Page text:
Warp: Fancy/stupid parser tricks   3 comments

There are two ways to look for creative innovation.

The conventional way is to look at recent efforts in a field (see, for example, Emily Short’s post Experimentation in the Parser Domain).

The paradoxical way is to look at older work. Many times a work’s innovation is lost because the work itself is obscure or the implementation of a promising concept was badly done. Often you can find the future in the past.

IFcommand

This seemed neat, but I had trouble making it work until I tried to ride a bus. The bus moves about the map at three stops travelling back and forth, and if you want to get on the bus it sometimes takes a long wait. Several times I accidentally waited past the bus arriving. I made a macro.

>X
=IF SEE THE BUS THEN RIDE BUS. I

Now every time I type “X”, the game will first check there is a bus. If so it will ride the bus (in needs to be in that exact syntax; for all the advanced tricks the parser can do it misses some obvious synonyms). If not then it takes inventory to wait a turn. (While WAIT is an actual command it causes a real-time delay.) The game still takes inventory when successfully getting on the bus, but it doesn’t cause an issue with timing.

Here’s the macro in action:

>X

>I
You are carrying the following:
Transit Pass

>X

The roar of an engine and squealing tires can be heard up the street.

>I
You are carrying the following:
Transit Pass
You look in the distance and see a large bus approaching. The bus
pulls to a stop before you and its doors open with a loud hiss.

>X

There is a large bus here that looks like it’s getting ready to leave.

>RIDE BUS
You wave your bus pass and the bus driver smiles as you climb aboard the bus.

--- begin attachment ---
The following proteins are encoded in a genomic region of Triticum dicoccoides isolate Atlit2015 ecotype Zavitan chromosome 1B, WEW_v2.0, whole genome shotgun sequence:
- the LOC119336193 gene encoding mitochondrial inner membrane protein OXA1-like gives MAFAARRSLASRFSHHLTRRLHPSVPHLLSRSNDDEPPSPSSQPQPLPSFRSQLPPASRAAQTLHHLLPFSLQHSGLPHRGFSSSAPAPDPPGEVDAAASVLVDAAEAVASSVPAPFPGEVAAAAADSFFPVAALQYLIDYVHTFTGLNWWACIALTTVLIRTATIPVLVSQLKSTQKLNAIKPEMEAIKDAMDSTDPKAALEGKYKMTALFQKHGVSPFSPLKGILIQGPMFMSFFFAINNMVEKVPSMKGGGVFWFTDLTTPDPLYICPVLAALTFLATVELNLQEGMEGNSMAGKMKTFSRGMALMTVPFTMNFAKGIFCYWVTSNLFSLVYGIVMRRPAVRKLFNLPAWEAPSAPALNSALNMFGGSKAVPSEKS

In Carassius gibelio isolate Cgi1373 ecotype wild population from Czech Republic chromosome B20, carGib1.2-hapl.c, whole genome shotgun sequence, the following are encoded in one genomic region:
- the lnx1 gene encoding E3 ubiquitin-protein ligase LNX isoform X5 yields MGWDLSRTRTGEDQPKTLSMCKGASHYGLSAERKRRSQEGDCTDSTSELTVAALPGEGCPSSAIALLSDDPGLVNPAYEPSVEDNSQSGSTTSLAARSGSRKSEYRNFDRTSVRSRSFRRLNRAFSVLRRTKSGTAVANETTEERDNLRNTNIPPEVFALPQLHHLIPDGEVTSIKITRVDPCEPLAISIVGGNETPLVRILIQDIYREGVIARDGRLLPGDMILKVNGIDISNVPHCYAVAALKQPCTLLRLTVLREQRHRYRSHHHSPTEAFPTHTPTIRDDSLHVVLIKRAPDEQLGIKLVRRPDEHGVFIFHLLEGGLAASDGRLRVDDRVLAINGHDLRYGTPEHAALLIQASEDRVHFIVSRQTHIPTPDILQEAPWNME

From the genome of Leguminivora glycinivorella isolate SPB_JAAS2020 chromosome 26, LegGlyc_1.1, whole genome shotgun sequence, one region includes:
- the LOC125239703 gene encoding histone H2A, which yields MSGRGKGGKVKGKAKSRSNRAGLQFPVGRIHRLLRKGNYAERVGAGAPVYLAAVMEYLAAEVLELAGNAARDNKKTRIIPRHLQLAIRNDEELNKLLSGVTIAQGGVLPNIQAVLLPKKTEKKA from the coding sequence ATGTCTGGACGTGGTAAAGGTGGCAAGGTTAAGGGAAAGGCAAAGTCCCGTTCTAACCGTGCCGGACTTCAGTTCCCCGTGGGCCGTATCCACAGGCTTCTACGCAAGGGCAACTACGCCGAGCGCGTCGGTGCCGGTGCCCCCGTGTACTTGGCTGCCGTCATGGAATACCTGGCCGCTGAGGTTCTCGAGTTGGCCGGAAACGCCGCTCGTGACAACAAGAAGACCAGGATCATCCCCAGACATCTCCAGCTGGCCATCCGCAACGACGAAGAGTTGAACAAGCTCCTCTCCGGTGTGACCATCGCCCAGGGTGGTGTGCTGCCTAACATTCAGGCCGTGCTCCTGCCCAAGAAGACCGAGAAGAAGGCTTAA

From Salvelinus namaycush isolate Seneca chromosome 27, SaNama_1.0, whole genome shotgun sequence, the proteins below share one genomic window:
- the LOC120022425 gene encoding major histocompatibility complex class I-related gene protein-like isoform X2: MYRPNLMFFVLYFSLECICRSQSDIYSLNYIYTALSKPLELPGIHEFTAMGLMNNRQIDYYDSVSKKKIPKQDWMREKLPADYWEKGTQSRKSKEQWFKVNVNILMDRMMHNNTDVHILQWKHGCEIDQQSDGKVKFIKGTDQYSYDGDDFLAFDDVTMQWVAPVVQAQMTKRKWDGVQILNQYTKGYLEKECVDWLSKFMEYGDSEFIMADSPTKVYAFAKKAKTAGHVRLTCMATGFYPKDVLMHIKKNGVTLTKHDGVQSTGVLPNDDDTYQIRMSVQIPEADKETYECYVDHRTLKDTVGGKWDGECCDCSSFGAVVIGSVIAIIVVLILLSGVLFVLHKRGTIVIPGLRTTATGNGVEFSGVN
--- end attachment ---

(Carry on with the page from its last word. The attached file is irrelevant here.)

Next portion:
Easy Street. (on bus)

The bus door closes and you hear the grind of gears as it pulls away
from the stop.
The bus rattles somewhat as it carries you ahead.
Easy Street. (on bus)

The bus rattles somewhat as it carries you ahead.
Easy Street. (on bus)

Now I can just rattle of Xs until the bus arrives and the player character hops on automatically as opposed to spamming just a wait command and missing the bus altogether.

ADD: I realized this would be a better way to write the macro:

IF NOT SEE THE BUS THEN I. IF SEE THE BUS THEN RIDE BUS.

This way there’s not the extra turn taken after riding the bus. This required a bit of a programmer’s sensibility; the player won’t see the “bus object” after getting on the bus, meaning if the statements are in reverse order the NOT SEE statement will still trigger after boarding the bus.

This is so convoluted it only seems thematically appropriate in a “robot character” game like Dan Shiovitz’s Bad Machine or Paul O’Brian’s LASH. I’m not convinced the “IF” command is that helpful in more standard text adventure games.

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Posted February 3, 2016 by Jason Dyer in Interactive Fiction

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3 responses to “Warp: Fancy/stupid parser tricks

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  1. Convolution aside, I’m having trouble thinking of what gameplay value this brings besides macro/shortcut functionality.

    • It took me a long time before I even came up with the use in this post.

      I could see a game where you can communicate with a robot in only set areas and they have to control themselves in other areas, so there’s a bit of a “programming game” to get them to do what they want.

      Macros are useful in MUDs (a lot of the clients have them) because of the real-time aspect — it’s faster to attack mobs with a single key than type anything, and there’s a lot of repetition. Not as useful for single player turn-based games.

  2. Pingback: Aldebaran III: Player as Conscience | Renga in Blue

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